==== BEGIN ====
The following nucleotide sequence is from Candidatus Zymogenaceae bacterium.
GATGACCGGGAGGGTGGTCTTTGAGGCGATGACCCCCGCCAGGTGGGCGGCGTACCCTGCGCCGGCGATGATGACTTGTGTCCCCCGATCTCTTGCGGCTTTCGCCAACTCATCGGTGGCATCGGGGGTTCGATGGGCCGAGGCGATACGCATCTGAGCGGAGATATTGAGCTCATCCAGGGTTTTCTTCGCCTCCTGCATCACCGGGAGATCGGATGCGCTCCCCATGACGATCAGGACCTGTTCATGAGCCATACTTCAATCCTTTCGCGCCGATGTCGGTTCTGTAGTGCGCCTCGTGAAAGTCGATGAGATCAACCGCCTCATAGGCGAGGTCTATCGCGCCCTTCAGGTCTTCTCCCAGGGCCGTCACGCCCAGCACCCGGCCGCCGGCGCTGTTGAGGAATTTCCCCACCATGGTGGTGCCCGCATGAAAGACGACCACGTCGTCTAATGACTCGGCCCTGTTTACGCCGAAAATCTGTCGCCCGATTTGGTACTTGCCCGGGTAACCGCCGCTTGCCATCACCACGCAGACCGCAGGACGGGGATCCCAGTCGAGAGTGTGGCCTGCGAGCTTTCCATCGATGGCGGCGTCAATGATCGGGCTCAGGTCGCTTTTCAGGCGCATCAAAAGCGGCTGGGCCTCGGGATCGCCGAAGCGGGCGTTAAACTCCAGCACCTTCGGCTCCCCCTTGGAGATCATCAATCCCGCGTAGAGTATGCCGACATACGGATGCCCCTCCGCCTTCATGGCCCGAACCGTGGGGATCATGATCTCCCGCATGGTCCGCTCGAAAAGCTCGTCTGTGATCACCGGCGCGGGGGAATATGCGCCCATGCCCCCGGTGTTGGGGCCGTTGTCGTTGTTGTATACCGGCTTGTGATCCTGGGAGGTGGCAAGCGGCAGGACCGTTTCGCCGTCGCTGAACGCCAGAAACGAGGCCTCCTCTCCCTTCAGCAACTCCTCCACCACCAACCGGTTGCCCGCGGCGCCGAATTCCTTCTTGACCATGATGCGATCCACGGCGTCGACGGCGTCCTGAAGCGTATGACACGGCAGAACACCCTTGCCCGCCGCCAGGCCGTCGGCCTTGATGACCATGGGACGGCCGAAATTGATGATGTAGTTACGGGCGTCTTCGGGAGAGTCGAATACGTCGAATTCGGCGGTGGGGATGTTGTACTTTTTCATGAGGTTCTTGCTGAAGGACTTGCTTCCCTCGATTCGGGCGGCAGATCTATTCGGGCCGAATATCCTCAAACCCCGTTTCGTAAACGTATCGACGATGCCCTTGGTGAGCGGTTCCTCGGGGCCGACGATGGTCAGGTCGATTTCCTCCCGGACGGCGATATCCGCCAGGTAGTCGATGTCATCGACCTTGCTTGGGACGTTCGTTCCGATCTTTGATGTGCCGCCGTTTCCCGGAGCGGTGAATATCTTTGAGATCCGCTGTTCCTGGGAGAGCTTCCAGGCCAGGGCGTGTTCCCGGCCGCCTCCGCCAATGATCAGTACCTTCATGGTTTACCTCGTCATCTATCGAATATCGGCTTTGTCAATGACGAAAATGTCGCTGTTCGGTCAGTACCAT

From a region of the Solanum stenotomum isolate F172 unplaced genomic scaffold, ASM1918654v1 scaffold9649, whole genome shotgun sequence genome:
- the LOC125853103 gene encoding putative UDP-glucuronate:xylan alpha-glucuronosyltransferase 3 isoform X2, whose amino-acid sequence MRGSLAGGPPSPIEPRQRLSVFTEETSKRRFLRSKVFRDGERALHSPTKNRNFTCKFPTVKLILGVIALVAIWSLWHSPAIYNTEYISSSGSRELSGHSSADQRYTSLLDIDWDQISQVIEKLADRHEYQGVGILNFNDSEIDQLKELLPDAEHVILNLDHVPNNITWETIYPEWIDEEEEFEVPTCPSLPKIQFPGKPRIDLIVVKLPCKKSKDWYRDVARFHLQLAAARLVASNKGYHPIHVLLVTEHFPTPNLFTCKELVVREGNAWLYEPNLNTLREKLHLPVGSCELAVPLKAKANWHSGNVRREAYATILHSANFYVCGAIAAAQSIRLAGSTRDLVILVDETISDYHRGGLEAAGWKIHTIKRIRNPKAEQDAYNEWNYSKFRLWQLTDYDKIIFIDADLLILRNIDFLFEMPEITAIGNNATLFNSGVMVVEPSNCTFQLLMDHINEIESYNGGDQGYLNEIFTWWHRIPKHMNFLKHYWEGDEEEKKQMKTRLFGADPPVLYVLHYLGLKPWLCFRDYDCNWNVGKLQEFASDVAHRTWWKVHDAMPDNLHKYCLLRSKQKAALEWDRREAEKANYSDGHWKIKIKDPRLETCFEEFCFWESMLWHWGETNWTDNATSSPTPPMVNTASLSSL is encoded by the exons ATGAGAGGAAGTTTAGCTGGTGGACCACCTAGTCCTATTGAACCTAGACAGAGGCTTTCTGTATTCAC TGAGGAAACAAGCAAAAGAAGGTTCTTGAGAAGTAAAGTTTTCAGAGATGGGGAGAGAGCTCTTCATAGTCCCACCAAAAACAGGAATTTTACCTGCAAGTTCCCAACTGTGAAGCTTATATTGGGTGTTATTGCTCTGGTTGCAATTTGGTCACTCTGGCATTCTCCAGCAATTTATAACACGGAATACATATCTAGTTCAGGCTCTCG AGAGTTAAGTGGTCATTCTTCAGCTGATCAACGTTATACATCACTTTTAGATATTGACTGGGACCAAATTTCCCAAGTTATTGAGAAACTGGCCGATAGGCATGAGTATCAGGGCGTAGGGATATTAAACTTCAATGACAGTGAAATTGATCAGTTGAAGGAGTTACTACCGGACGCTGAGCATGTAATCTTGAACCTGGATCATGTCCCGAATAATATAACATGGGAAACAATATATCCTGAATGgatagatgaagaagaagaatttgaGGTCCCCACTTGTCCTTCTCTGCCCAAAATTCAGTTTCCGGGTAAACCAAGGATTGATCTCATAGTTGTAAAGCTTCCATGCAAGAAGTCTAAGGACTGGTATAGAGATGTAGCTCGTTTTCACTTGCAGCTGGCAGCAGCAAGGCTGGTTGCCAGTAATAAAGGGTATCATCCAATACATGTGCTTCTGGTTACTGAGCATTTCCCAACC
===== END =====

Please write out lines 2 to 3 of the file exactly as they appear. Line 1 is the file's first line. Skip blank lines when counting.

GATGACCGGGAGGGTGGTCTTTGAGGCGATGACCCCCGCCAGGTGGGCGGCGTACCCTGCGCCGGCGATGATGACTTGTGTCCCCCGATCTCTTGCGGCTTTCGCCAACTCATCGGTGGCATCGGGGGTTCGATGGGCCGAGGCGATACGCATCTGAGCGGAGATATTGAGCTCATCCAGGGTTTTCTTCGCCTCCTGCATCACCGGGAGATCGGATGCGCTCCCCATGACGATCAGGACCTGTTCATGAGCCATACTTCAATCCTTTCGCGCCGATGTCGGTTCTGTAGTGCGCCTCGTGAAAGTCGATGAGATCAACCGCCTCATAGGCGAGGTCTATCGCGCCCTTCAGGTCTTCTCCCAGGGCCGTCACGCCCAGCACCCGGCCGCCGGCGCTGTTGAGGAATTTCCCCACCATGGTGGTGCCCGCATGAAAGACGACCACGTCGTCTAATGACTCGGCCCTGTTTACGCCGAAAATCTGTCGCCCGATTTGGTACTTGCCCGGGTAACCGCCGCTTGCCATCACCACGCAGACCGCAGGACGGGGATCCCAGTCGAGAGTGTGGCCTGCGAGCTTTCCATCGATGGCGGCGTCAATGATCGGGCTCAGGTCGCTTTTCAGGCGCATCAAAAGCGGCTGGGCCTCGGGATCGCCGAAGCGGGCGTTAAACTCCAGCACCTTCGGCTCCCCCTTGGAGATCATCAATCCCGCGTAGAGTATGCCGACATACGGATGCCCCTCCGCCTTCATGGCCCGAACCGTGGGGATCATGATCTCCCGCATGGTCCGCTCGAAAAGCTCGTCTGTGATCACCGGCGCGGGGGAATATGCGCCCATGCCCCCGGTGTTGGGGCCGTTGTCGTTGTTGTATACCGGCTTGTGATCCTGGGAGGTGGCAAGCGGCAGGACCGTTTCGCCGTCGCTGAACGCCAGAAACGAGGCCTCCTCTCCCTTCAGCAACTCCTCCACCACCAACCGGTTGCCCGCGGCGCCGAATTCCTTCTTGACCATGATGCGATCCACGGCGTCGACGGCGTCCTGAAGCGTATGACACGGCAGAACACCCTTGCCCGCCGCCAGGCCGTCGGCCTTGATGACCATGGGACGGCCGAAATTGATGATGTAGTTACGGGCGTCTTCGGGAGAGTCGAATACGTCGAATTCGGCGGTGGGGATGTTGTACTTTTTCATGAGGTTCTTGCTGAAGGACTTGCTTCCCTCGATTCGGGCGGCAGATCTATTCGGGCCGAATATCCTCAAACCCCGTTTCGTAAACGTATCGACGATGCCCTTGGTGAGCGGTTCCTCGGGGCCGACGATGGTCAGGTCGATTTCCTCCCGGACGGCGATATCCGCCAGGTAGTCGATGTCATCGACCTTGCTTGGGACGTTCGTTCCGATCTTTGATGTGCCGCCGTTTCCCGGAGCGGTGAATATCTTTGAGATCCGCTGTTCCTGGGAGAGCTTCCAGGCCAGGGCGTGTTCCCGGCCGCCTCCGCCAATGATCAGTACCTTCATGGTTTACCTCGTCATCTATCGAATATCGGCTTTGTCAATGACGAAAATGTCGCTGTTCGGTCAGTACCAT

From a region of the Solanum stenotomum isolate F172 unplaced genomic scaffold, ASM1918654v1 scaffold9649, whole genome shotgun sequence genome: